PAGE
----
"if": {

        "allOf": [

          {

            "field": "type",

            "equals": "Microsoft.Compute/virtualMachines"

          },

          {

            "field": "Microsoft.Compute/imagePublisher",

            "equals": "MicrosoftWindowsServer"

          },

          {

            "field": "Microsoft.Compute/imageOffer",

            "equals": "WindowsServer"

          },

          {

            "field": "Microsoft.Compute/imageSKU",

            "in": [

              "2008-R2-SP1",

              "2008-R2-SP1-smalldisk",

              "2012-Datacenter",

              "2012-Datacenter-smalldisk",

              "2012-R2-Datacenter",

              "2012-R2-Datacenter-smalldisk",

              "2016-Datacenter",

              "2016-Datacenter-Server-Core",

              "2016-Datacenter-Server-Core-smalldisk",

              "2016-Datacenter-smalldisk",

              "2016-Datacenter-with-Containers",

              "2016-Datacenter-with-RDSH",

              "2019-Datacenter",

              "2019-Datacenter-Core",

              "2019-Datacenter-Core-smalldisk",

              "2019-Datacenter-Core-with-Containers",

              "2019-Datacenter-Core-with-Containers-smalldisk",

              "2019-Datacenter-smalldisk",

              "2019-Datacenter-with-Containers",

              "2019-Datacenter-with-Containers-smalldisk"

            ]

          }

        ]

      },

      "then": {

        "effect": "deployIfNotExists",

        "details": {

          "type": "Microsoft.Compute/virtualMachines/extensions",

          "existenceCondition": {

            "allOf": [

              {

                "field": "Microsoft.Compute/virtualMachines/extensions/type",

                "equals": "IaaSAntimalware"

              },

              {

                "field": "Microsoft.Compute/virtualMachines/extensions/publisher",

                "equals": "Microsoft.Azure.Security"

              }

            ]

          },

          "roleDefinitionIds": [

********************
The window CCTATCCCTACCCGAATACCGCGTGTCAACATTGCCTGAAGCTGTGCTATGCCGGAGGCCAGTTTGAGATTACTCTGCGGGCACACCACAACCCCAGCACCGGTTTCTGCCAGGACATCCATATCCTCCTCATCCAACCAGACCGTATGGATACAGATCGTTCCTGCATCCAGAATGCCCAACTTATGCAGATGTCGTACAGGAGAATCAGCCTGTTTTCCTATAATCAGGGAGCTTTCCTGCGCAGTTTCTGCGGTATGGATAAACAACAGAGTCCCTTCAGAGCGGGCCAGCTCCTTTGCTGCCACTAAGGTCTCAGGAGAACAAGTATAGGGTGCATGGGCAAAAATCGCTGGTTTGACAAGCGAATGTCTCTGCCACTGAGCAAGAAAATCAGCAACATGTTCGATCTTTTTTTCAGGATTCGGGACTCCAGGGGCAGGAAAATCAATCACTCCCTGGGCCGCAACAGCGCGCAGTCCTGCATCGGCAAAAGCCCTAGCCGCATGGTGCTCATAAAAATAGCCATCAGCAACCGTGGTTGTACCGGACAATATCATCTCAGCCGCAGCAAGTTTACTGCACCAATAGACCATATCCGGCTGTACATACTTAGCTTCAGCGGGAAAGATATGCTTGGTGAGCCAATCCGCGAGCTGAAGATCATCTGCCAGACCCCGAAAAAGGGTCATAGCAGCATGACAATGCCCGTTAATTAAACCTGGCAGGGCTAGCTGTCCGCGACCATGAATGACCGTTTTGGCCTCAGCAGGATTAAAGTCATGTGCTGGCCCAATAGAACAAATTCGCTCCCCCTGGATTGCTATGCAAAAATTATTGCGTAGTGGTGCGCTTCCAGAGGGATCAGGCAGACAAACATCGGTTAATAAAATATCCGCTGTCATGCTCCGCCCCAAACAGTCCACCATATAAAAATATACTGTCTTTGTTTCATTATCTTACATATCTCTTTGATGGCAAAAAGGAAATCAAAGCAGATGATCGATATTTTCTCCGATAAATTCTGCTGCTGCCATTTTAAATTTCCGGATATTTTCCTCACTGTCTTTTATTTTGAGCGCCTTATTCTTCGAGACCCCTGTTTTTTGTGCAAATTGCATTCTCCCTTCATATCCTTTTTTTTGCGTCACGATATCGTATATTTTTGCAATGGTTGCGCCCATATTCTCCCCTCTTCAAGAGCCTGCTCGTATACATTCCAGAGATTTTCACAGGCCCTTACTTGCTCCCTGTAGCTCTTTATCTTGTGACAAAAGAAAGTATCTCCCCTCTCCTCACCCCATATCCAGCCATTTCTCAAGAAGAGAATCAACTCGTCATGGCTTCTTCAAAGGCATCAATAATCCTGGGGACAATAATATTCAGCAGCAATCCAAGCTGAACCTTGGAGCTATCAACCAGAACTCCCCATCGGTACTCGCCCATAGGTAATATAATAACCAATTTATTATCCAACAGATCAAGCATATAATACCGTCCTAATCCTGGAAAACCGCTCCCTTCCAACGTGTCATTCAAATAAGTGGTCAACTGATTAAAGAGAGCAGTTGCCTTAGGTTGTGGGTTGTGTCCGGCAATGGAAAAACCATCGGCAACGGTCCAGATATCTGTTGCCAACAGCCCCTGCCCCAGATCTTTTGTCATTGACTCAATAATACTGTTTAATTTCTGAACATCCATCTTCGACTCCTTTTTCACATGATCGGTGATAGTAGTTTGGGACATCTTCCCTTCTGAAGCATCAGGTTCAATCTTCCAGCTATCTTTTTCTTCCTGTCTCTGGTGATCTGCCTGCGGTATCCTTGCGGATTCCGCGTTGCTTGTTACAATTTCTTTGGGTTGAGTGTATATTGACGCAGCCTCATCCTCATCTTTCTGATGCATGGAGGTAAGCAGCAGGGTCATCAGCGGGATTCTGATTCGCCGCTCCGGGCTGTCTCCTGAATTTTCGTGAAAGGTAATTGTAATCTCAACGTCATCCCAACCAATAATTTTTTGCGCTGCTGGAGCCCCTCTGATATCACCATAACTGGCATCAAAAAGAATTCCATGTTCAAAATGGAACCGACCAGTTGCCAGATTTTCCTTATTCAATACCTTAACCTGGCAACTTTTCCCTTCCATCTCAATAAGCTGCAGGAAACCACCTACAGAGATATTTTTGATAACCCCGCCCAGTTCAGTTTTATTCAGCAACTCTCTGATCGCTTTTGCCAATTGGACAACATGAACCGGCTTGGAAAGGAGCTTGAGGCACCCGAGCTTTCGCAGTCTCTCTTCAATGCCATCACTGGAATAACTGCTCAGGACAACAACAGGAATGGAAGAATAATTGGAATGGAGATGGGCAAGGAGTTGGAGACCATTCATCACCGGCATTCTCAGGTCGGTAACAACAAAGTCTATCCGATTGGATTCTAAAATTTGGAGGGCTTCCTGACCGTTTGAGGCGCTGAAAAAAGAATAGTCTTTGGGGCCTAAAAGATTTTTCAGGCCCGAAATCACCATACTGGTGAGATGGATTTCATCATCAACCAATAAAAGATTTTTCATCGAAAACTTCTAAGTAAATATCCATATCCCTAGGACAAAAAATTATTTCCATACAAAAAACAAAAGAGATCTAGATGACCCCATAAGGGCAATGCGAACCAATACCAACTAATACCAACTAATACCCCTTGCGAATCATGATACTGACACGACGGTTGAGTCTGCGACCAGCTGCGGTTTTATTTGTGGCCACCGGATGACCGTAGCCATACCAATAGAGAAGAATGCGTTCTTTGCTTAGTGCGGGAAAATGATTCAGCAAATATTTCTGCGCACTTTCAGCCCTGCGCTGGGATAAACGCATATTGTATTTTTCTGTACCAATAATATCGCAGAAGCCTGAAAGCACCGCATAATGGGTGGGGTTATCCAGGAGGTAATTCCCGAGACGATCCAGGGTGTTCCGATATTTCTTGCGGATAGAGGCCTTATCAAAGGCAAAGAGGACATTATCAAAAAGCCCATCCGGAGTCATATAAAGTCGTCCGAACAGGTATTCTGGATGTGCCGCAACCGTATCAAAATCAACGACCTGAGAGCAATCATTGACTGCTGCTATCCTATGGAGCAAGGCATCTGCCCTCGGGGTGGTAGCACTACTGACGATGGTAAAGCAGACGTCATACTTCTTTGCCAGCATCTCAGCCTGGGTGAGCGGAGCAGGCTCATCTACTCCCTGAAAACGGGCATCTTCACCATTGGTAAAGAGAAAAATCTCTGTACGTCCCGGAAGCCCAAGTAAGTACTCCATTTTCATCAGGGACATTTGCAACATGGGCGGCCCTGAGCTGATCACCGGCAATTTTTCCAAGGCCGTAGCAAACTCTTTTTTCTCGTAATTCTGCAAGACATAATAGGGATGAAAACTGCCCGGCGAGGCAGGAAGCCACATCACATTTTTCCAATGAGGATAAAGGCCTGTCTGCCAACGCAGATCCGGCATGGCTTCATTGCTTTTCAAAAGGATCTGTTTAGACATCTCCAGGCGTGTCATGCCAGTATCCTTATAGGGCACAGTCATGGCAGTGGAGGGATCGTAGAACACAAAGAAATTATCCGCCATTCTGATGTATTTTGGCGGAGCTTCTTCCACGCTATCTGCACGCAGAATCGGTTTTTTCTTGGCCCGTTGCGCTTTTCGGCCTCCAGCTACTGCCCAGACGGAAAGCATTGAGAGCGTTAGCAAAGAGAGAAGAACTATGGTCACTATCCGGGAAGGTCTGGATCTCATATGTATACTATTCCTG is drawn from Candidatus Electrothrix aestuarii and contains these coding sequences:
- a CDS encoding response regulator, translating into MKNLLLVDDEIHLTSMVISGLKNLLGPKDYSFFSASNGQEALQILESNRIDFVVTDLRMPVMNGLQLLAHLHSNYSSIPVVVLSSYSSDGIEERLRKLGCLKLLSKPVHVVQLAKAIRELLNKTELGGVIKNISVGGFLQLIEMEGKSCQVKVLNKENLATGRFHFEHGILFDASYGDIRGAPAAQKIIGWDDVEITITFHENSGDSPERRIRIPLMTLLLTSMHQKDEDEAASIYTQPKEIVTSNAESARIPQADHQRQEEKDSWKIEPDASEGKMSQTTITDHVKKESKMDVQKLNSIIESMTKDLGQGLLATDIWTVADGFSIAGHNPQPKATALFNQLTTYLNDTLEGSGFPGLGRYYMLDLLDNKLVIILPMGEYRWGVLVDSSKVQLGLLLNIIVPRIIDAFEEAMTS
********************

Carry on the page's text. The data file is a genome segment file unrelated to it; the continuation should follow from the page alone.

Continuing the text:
"/providers/microsoft.authorization/roleDefinitions/9980e02c-c2be-4d73-94e8-173b1dc7cf3c"

          ],

          "deployment": {

            "properties": {

              "mode": "incremental",

              "template": {

                "$schema": "http://schema.management.azure.com/schemas/2015-01-01/deploymentTemplate.json#",

                "contentVersion": "1.0.0.0",

                "parameters": {

                  "vmName": {

                    "type": "string"

                  },

                  "location": {

                    "type": "string"

                  },

                  "ExclusionsPaths": {

                    "type": "string",

                    "defaultValue": "",

                    "metadata": {

                      "description": "Semicolon delimited list of file paths or locations to exclude from scanning"

                    }

                  },

                  "ExclusionsExtensions": {

                    "type": "string",

                    "defaultValue": "",

                    "metadata": {

                      "description": "Semicolon delimited list of file extensions to exclude from scanning"

                    }

                  },

                  "ExclusionsProcesses": {

                    "type": "string",

                    "defaultValue": "",

                    "metadata": {

                      "description": "Semicolon delimited list of process names to exclude from scanning"

                    }

                  },

                  "RealtimeProtectionEnabled": {

                    "type": "string",

                    "defaultValue": "true",

                    "metadata": {

                      "description": "Indicates whether or not real time protection is enabled (default is true)"

                    }

                  },

                  "ScheduledScanSettingsIsEnabled": {

                    "type": "string",

                    "defaultValue": "false",

                    "metadata": {

                      "description": "Indicates whether or not custom scheduled scan settings are enabled (default is false)"

                    }

                  },

                  "ScheduledScanSettingsScanType": {

                    "type": "string",

                    "defaultValue": "Quick",

                    "metadata": {

                      "description": "Indicates whether scheduled scan setting type is set to Quick or Full (default is Quick)"

                    }

                  },

                  "ScheduledScanSettingsDay": {

                    "type": "string",

                    "defaultValue": "7",

                    "metadata": {

                      "description": "Day of the week for scheduled scan (1-Sunday, 2-Monday, ..., 7-Saturday)"

                    }

                  },